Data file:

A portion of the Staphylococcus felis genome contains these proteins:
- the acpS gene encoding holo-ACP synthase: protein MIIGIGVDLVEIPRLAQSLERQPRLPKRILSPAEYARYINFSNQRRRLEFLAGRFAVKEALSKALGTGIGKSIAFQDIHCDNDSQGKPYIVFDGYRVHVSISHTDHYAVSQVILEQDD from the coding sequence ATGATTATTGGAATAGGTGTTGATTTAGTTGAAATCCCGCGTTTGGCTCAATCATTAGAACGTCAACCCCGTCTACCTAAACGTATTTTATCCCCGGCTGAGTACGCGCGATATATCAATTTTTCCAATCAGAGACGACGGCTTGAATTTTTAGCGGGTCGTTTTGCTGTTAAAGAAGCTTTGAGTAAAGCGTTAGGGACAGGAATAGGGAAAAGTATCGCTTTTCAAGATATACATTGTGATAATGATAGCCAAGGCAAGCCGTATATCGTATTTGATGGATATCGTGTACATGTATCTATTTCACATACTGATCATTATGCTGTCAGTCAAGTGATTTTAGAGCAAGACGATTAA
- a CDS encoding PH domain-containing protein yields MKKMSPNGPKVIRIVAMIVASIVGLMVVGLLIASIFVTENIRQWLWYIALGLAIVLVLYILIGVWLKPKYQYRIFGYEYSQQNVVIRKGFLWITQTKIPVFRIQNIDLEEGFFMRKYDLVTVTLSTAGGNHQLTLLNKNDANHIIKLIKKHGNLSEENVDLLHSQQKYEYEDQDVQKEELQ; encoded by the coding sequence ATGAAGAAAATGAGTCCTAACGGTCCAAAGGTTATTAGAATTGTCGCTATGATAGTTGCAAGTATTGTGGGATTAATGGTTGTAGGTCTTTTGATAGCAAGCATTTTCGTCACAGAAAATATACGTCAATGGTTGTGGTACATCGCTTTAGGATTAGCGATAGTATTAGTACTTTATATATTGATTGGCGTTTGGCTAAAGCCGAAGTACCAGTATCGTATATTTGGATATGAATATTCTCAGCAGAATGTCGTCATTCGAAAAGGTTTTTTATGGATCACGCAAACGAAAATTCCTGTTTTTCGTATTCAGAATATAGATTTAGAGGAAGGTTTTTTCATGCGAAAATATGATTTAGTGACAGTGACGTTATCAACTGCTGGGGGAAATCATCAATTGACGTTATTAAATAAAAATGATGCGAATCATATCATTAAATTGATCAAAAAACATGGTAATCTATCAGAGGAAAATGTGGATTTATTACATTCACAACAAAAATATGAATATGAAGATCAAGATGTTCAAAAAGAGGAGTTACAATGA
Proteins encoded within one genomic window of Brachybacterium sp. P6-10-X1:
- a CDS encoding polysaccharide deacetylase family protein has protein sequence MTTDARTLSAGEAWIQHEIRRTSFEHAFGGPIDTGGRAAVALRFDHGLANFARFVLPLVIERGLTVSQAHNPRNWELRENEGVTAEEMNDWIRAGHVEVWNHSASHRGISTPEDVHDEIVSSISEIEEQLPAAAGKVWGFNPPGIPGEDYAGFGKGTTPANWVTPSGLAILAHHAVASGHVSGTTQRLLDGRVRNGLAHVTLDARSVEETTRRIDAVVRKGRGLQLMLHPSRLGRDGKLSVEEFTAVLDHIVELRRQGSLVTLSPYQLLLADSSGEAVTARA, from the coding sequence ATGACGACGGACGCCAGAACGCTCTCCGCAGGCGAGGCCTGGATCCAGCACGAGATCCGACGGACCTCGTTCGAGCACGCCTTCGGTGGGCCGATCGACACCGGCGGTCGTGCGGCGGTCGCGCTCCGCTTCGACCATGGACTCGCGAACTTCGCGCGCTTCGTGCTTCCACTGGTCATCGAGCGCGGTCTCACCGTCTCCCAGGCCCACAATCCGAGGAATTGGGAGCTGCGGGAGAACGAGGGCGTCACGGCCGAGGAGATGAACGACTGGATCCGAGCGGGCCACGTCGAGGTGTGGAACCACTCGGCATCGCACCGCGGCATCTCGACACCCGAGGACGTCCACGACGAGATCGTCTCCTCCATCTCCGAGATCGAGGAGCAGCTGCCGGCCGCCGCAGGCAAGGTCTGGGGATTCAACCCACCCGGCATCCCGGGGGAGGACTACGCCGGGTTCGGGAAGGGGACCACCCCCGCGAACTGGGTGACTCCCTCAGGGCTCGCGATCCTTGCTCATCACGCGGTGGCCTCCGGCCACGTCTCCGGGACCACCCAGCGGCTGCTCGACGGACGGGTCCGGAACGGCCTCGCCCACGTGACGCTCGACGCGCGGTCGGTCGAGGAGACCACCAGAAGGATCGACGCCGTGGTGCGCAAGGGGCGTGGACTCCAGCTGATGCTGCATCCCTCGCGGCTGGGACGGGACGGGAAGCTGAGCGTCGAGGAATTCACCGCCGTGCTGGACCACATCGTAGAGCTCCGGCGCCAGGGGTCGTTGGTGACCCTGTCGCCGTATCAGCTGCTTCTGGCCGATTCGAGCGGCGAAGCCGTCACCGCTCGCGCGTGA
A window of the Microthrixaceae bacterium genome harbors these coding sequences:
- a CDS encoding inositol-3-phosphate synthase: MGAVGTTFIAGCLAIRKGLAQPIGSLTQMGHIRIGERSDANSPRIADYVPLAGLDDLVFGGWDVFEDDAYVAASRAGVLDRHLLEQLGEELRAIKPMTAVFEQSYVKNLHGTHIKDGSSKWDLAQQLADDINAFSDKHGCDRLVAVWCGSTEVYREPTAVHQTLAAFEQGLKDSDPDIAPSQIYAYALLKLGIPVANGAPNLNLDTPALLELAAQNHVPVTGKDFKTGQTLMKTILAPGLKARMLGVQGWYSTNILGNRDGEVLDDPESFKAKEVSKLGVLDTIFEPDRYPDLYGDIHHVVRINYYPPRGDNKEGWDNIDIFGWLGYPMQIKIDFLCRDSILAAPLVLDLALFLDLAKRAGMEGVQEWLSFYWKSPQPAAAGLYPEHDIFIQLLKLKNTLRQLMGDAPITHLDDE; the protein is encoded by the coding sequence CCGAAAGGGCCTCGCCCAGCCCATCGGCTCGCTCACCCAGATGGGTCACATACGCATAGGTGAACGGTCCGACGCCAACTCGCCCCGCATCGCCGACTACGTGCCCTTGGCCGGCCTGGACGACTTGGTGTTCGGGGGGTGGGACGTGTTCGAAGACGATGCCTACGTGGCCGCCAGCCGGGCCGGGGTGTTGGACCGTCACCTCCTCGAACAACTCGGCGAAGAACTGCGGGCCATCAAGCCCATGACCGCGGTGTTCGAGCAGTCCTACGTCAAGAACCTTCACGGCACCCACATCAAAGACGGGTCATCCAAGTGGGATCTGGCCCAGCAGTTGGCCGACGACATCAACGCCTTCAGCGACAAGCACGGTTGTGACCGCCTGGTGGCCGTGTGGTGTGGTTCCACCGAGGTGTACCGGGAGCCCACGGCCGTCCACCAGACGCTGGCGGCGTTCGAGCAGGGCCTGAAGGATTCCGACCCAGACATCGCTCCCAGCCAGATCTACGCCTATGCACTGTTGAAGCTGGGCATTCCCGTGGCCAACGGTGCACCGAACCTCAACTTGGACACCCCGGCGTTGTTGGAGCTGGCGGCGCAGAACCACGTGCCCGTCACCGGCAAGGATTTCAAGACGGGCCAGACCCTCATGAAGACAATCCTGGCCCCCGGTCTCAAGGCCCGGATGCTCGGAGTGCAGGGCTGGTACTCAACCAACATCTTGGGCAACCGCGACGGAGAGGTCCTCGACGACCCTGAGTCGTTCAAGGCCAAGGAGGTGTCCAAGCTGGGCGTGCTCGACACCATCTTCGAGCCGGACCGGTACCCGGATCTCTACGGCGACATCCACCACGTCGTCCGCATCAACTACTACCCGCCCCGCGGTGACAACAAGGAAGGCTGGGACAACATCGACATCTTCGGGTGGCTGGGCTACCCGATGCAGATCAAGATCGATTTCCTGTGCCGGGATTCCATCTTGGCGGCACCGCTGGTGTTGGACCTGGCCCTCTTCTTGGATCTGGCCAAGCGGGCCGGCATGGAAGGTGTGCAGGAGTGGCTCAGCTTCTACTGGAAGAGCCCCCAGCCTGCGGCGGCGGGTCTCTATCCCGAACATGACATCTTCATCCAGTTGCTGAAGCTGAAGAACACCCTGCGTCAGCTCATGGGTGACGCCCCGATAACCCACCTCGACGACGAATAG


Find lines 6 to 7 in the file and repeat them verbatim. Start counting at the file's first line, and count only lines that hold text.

A window of the Microthrixaceae bacterium genome harbors these coding sequences:
- a CDS encoding inositol-3-phosphate synthase: MGAVGTTFIAGCLAIRKGLAQPIGSLTQMGHIRIGERSDANSPRIADYVPLAGLDDLVFGGWDVFEDDAYVAASRAGVLDRHLLEQLGEELRAIKPMTAVFEQSYVKNLHGTHIKDGSSKWDLAQQLADDINAFSDKHGCDRLVAVWCGSTEVYREPTAVHQTLAAFEQGLKDSDPDIAPSQIYAYALLKLGIPVANGAPNLNLDTPALLELAAQNHVPVTGKDFKTGQTLMKTILAPGLKARMLGVQGWYSTNILGNRDGEVLDDPESFKAKEVSKLGVLDTIFEPDRYPDLYGDIHHVVRINYYPPRGDNKEGWDNIDIFGWLGYPMQIKIDFLCRDSILAAPLVLDLALFLDLAKRAGMEGVQEWLSFYWKSPQPAAAGLYPEHDIFIQLLKLKNTLRQLMGDAPITHLDDE; the protein is encoded by the coding sequence CCGAAAGGGCCTCGCCCAGCCCATCGGCTCGCTCACCCAGATGGGTCACATACGCATAGGTGAACGGTCCGACGCCAACTCGCCCCGCATCGCCGACTACGTGCCCTTGGCCGGCCTGGACGACTTGGTGTTCGGGGGGTGGGACGTGTTCGAAGACGATGCCTACGTGGCCGCCAGCCGGGCCGGGGTGTTGGACCGTCACCTCCTCGAACAACTCGGCGAAGAACTGCGGGCCATCAAGCCCATGACCGCGGTGTTCGAGCAGTCCTACGTCAAGAACCTTCACGGCACCCACATCAAAGACGGGTCATCCAAGTGGGATCTGGCCCAGCAGTTGGCCGACGACATCAACGCCTTCAGCGACAAGCACGGTTGTGACCGCCTGGTGGCCGTGTGGTGTGGTTCCACCGAGGTGTACCGGGAGCCCACGGCCGTCCACCAGACGCTGGCGGCGTTCGAGCAGGGCCTGAAGGATTCCGACCCAGACATCGCTCCCAGCCAGATCTACGCCTATGCACTGTTGAAGCTGGGCATTCCCGTGGCCAACGGTGCACCGAACCTCAACTTGGACACCCCGGCGTTGTTGGAGCTGGCGGCGCAGAACCACGTGCCCGTCACCGGCAAGGATTTCAAGACGGGCCAGACCCTCATGAAGACAATCCTGGCCCCCGGTCTCAAGGCCCGGATGCTCGGAGTGCAGGGCTGGTACTCAACCAACATCTTGGGCAACCGCGACGGAGAGGTCCTCGACGACCCTGAGTCGTTCAAGGCCAAGGAGGTGTCCAAGCTGGGCGTGCTCGACACCATCTTCGAGCCGGACCGGTACCCGGATCTCTACGGCGACATCCACCACGTCGTCCGCATCAACTACTACCCGCCCCGCGGTGACAACAAGGAAGGCTGGGACAACATCGACATCTTCGGGTGGCTGGGCTACCCGATGCAGATCAAGATCGATTTCCTGTGCCGGGATTCCATCTTGGCGGCACCGCTGGTGTTGGACCTGGCCCTCTTCTTGGATCTGGCCAAGCGGGCCGGCATGGAAGGTGTGCAGGAGTGGCTCAGCTTCTACTGGAAGAGCCCCCAGCCTGCGGCGGCGGGTCTCTATCCCGAACATGACATCTTCATCCAGTTGCTGAAGCTGAAGAACACCCTGCGTCAGCTCATGGGTGACGCCCCGATAACCCACCTCGACGACGAATAG